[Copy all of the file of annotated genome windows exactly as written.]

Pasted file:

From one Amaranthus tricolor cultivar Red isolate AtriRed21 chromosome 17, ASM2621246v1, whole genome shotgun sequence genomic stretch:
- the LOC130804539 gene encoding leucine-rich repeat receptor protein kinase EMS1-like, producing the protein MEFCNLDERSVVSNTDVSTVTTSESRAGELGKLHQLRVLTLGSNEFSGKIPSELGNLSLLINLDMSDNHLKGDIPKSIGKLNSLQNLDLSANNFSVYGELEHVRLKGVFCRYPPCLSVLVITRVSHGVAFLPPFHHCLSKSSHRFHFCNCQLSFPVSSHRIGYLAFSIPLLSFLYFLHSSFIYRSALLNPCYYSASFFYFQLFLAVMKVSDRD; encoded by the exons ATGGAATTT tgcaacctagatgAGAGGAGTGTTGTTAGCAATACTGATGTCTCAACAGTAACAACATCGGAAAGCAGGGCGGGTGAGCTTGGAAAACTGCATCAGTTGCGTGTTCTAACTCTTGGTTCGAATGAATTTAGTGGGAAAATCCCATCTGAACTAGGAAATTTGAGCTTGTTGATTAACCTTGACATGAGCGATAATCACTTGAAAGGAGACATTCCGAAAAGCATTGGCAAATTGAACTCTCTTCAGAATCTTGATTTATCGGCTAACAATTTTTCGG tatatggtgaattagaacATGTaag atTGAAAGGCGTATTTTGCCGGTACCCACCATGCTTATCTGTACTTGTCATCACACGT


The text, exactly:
From one Amaranthus tricolor cultivar Red isolate AtriRed21 chromosome 17, ASM2621246v1, whole genome shotgun sequence genomic stretch:
- the LOC130804539 gene encoding leucine-rich repeat receptor protein kinase EMS1-like, producing the protein MEFCNLDERSVVSNTDVSTVTTSESRAGELGKLHQLRVLTLGSNEFSGKIPSELGNLSLLINLDMSDNHLKGDIPKSIGKLNSLQNLDLSANNFSVYGELEHVRLKGVFCRYPPCLSVLVITRVSHGVAFLPPFHHCLSKSSHRFHFCNCQLSFPVSSHRIGYLAFSIPLLSFLYFLHSSFIYRSALLNPCYYSASFFYFQLFLAVMKVSDRD; encoded by the exons ATGGAATTT tgcaacctagatgAGAGGAGTGTTGTTAGCAATACTGATGTCTCAACAGTAACAACATCGGAAAGCAGGGCGGGTGAGCTTGGAAAACTGCATCAGTTGCGTGTTCTAACTCTTGGTTCGAATGAATTTAGTGGGAAAATCCCATCTGAACTAGGAAATTTGAGCTTGTTGATTAACCTTGACATGAGCGATAATCACTTGAAAGGAGACATTCCGAAAAGCATTGGCAAATTGAACTCTCTTCAGAATCTTGATTTATCGGCTAACAATTTTTCGG tatatggtgaattagaacATGTaag atTGAAAGGCGTATTTTGCCGGTACCCACCATGCTTATCTGTACTTGTCATCACACGT